Foxtel’s new online streaming service ‘Binge’ will reportedly launch next week with an expected monthly price tag of $15.
The service will give subscribers access to over 10,000 hours of content, including curated local and international dramas and movies.
Foxtel is hoping that the new service will drive subscription growth by attracting new customers that are not already subscribed to its existing premium services.
I see three major problems with Foxtel’s ‘Binge’ strategy.
First, if Binge does indeed launch at $15 a month, it will remain relatively expensive against the entry-level packages offered by its main rivals Netflix ($10) , Stan ($10), Amazon ($7) and Disney ($9). Thus, it will remain at a significant price disadvantage.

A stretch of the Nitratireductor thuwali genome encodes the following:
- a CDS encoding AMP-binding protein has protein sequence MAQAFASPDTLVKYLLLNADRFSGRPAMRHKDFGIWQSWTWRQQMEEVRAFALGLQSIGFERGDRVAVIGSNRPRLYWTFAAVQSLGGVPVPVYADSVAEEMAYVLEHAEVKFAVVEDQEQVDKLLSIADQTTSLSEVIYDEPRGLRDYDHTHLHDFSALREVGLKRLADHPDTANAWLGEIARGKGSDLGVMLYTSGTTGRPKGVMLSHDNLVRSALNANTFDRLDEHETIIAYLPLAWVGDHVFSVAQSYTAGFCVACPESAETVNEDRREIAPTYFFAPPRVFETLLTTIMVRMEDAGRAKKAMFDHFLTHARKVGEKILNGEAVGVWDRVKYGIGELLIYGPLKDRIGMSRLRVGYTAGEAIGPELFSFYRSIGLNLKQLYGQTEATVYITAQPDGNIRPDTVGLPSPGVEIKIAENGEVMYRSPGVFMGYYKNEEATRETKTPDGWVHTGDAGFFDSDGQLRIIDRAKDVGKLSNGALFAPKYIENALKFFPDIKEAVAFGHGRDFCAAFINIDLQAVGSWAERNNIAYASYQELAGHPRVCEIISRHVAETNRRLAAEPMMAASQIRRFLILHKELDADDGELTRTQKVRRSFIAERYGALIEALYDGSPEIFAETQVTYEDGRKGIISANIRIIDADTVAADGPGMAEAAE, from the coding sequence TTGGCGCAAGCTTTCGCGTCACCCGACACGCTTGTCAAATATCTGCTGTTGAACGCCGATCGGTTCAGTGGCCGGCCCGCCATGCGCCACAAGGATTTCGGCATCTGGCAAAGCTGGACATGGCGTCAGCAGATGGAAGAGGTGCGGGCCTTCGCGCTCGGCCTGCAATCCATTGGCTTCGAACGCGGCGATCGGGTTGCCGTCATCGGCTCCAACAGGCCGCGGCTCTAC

Second, ‘Binge’ will compete directly with Foxtel Now, whose entry-level package is priced at $25 a month and arguably offers less because it does not include movies (but does include live television).
Accordingly, many existing Foxtel customers will likely downgrade to the cheaper Binge package, crushing the company’s profit margins.
Finally, Foxtel has arguably moved too late into the discount streaming space. The market is already packed with offerings and there are question marks over whether cash-strapped Australians will subscribe to another service in significant enough numbers to turn Foxtel’s fortunes around.
That said, more competition is always good for consumers, and they stand to win from Binge via cheaper access to exclusive content, like HBO.
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